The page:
Swedish electric hydrofoil maker Candela goes all ahead full with $20 million

With the new capital, the company aims to ramp up mass production of its 30-passenger ferry, the P-12.
Swedish electric hydrofoil maker Candela goes all ahead full with $20 million

Stockholm-based makers of electric hydrofoil watercraft, Candela have raised $20 million in a new funding round. The capital will see the company shift into high gear and begin mass production of its 30-passenger electric ferry in the company’s Stockholm factory. Founded in 2014, Candela has gone on record raising approximately $45.5 million since 2021.

The $20 million Series unknown round was led by EQT Ventures and investor duo Joel Eklund (Fosielund Holding AB) and Svante Nilo Bengtsson (Marknadspotential AB), with Zen Yachts backer Ocean Zero participating, amongst other undisclosed parties.

Chances are you’ve probably seen, or are at least familiar with the concept of a hydrofoil, but if not, a quick rundown: Similar to what an aerofoil does for an aeroplane, the same is true for a hydrofoil for a boat. The practice involves that of lift at, and enabling an increase of, speed, thereby reducing drag. 

The Candela P-12 ferry.

By reducing the drag force, the coefficient of drag is thus decreased, meaning that the energy required by the system to maintain the same speed or speeds is proportionally decreased. I.e. less energy consumed to create the same speed = the same amount of energy, in the case of Candela boats, electricity, can be used over a longer period of time.

Much like Formula 1, or Formula E technologies trickle down into everyday usage, the same is true to some extent with Candela. Hydrofoil technologies have been present in motorboat racing for year now, and now this same speed demon technology is trickling down not only into speed (upon launch of Candela’s P-12 Shuttle it will become the fastest and longest-range electric passenger vessel in the world), but sustainability through longer ranges on less “fuel” than it’s diesel counterparts.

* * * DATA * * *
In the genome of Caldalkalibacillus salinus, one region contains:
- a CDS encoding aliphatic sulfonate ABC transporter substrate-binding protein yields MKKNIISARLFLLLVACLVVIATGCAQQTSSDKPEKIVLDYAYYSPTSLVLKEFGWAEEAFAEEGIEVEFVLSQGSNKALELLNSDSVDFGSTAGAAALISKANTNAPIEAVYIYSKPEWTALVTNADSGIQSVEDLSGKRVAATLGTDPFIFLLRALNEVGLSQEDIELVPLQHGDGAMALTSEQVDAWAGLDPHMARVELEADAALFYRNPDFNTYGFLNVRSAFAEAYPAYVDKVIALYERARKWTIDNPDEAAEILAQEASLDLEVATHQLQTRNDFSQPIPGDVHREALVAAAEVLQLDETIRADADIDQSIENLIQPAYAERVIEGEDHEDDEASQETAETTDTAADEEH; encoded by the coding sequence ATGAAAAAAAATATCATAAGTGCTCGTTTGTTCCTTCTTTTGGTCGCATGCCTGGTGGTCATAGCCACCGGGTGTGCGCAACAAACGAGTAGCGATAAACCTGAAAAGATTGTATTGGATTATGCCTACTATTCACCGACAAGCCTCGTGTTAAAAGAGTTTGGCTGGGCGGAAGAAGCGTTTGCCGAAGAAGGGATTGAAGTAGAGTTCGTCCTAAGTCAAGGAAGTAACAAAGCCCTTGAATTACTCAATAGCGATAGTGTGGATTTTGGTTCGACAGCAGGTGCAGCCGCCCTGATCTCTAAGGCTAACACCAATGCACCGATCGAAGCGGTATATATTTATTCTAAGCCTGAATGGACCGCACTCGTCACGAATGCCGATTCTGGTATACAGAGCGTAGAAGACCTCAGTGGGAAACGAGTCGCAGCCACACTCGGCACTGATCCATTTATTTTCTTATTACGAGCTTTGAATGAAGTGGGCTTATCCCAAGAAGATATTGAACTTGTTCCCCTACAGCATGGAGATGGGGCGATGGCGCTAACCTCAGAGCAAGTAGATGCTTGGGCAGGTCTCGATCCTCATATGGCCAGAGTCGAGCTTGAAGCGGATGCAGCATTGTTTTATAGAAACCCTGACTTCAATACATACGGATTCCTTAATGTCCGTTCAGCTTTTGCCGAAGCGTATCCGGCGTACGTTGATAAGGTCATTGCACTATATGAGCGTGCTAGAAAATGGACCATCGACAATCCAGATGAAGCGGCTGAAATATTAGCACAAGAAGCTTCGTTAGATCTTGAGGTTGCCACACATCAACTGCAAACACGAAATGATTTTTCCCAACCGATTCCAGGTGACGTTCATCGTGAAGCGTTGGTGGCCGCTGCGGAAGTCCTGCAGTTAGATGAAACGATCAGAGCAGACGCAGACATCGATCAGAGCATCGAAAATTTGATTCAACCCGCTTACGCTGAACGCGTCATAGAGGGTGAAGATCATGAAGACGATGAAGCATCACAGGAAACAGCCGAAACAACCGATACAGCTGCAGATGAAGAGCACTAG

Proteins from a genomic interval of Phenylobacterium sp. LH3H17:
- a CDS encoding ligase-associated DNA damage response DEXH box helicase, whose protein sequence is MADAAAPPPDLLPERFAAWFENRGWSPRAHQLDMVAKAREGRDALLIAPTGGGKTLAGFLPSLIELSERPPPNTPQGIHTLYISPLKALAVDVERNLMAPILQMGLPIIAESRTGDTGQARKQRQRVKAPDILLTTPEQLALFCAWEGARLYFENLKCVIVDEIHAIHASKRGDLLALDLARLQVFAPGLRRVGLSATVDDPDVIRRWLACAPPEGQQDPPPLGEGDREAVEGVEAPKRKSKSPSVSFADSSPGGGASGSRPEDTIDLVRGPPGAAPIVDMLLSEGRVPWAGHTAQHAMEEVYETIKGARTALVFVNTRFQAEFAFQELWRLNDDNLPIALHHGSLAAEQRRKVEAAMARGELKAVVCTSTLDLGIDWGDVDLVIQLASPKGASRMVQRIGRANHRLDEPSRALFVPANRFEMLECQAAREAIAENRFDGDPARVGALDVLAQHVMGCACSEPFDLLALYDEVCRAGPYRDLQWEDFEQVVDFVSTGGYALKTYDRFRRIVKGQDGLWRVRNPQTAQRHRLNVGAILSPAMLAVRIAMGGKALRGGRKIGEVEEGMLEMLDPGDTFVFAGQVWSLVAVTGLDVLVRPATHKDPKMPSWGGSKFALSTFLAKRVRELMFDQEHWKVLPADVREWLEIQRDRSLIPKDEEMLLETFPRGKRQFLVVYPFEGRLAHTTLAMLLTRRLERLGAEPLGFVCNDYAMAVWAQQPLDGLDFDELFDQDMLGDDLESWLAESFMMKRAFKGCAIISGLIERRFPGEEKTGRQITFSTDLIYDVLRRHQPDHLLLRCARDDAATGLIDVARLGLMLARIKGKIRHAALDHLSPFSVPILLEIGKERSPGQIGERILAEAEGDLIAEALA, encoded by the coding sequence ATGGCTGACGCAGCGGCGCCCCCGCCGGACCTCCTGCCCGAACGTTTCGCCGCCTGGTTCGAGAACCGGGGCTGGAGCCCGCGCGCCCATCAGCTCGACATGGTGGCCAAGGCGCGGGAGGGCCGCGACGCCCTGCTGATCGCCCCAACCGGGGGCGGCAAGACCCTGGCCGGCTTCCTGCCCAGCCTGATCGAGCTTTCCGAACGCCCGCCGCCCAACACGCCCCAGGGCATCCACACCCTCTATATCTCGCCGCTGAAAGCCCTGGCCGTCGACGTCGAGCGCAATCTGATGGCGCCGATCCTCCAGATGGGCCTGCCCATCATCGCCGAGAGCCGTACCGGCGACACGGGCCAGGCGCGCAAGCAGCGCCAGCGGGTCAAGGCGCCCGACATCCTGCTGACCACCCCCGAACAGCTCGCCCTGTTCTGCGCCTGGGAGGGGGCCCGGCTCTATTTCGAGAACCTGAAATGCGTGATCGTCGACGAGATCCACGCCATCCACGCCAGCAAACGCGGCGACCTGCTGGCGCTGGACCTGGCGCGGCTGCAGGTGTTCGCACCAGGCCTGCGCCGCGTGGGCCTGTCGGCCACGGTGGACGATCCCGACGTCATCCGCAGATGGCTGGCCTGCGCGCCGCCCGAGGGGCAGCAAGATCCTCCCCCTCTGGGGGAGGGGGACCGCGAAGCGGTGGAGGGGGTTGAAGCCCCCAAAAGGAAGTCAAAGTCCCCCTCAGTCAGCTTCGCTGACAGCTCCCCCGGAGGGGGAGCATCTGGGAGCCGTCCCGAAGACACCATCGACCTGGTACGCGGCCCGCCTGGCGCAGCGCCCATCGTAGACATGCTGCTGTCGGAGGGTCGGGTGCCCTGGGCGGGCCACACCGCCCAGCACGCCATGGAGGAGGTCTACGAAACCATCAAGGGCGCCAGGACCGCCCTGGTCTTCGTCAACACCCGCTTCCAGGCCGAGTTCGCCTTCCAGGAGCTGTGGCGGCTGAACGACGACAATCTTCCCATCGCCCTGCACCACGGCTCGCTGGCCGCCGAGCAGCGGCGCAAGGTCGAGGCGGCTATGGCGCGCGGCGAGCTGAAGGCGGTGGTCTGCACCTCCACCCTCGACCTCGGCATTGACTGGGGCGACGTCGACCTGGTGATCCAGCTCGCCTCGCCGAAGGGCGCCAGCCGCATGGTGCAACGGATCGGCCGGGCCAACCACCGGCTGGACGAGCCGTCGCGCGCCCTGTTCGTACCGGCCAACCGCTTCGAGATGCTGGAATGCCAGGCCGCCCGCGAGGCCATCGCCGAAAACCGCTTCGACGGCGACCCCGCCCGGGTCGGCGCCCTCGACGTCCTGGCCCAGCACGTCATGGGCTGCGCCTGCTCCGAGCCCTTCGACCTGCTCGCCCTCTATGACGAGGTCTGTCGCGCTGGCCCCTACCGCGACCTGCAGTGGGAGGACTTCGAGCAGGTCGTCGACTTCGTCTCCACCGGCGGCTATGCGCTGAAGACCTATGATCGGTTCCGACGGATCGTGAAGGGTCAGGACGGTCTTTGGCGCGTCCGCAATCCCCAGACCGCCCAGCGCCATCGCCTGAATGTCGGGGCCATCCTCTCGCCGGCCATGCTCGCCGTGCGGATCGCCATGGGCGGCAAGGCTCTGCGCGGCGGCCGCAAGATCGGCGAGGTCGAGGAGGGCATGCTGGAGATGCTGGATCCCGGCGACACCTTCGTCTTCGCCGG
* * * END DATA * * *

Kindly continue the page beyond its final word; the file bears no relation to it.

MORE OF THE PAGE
In fact, a life cycle analysis by Stockholm’s Royal Institute of Technology concluded that a P-12 ferry will emit 97.5% less carbon dioxide over its lifetime compared to a diesel vessel of the same size. And, adding further joy, according to Candela, their ferry will cut operating costs for operators by 50% due in part to fuel and maintenance costs.

The company is in talks with over 180 interested operators, least of which will be its home market of Stockholm, with a P-12 ferry slated to run between Ekerö and central Stockholm, effectively cutting half an hour off of passenger travel time, say nothing of reducing CO2 output. As an additional benefit, as the science behind hydrofoil technology lifts the hull of the vessel out of the water, no wake is created, and the P-12 ferry has received an exemption from the 12-knot speed limit imposed about Stockholm’s urban waterways.

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